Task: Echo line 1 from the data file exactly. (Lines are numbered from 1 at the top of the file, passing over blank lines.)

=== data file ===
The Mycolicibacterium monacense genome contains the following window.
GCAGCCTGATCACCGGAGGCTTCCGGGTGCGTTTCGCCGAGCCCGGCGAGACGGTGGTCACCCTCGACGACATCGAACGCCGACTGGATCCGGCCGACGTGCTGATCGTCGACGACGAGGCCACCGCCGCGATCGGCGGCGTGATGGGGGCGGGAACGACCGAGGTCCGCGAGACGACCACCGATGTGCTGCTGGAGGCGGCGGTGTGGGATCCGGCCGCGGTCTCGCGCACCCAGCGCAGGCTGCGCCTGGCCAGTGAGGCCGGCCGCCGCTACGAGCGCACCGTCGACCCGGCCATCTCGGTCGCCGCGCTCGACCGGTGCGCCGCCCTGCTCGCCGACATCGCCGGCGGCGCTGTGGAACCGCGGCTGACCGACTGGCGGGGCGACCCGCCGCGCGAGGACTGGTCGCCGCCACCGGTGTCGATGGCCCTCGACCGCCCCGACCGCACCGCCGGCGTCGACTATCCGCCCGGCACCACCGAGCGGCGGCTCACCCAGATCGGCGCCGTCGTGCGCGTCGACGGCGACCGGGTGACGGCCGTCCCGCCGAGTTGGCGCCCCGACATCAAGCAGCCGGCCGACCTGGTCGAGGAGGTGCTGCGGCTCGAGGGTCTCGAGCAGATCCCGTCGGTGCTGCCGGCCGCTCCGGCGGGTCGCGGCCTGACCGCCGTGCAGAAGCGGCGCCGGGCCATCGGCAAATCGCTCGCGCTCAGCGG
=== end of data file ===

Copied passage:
The Mycolicibacterium monacense genome contains the following window.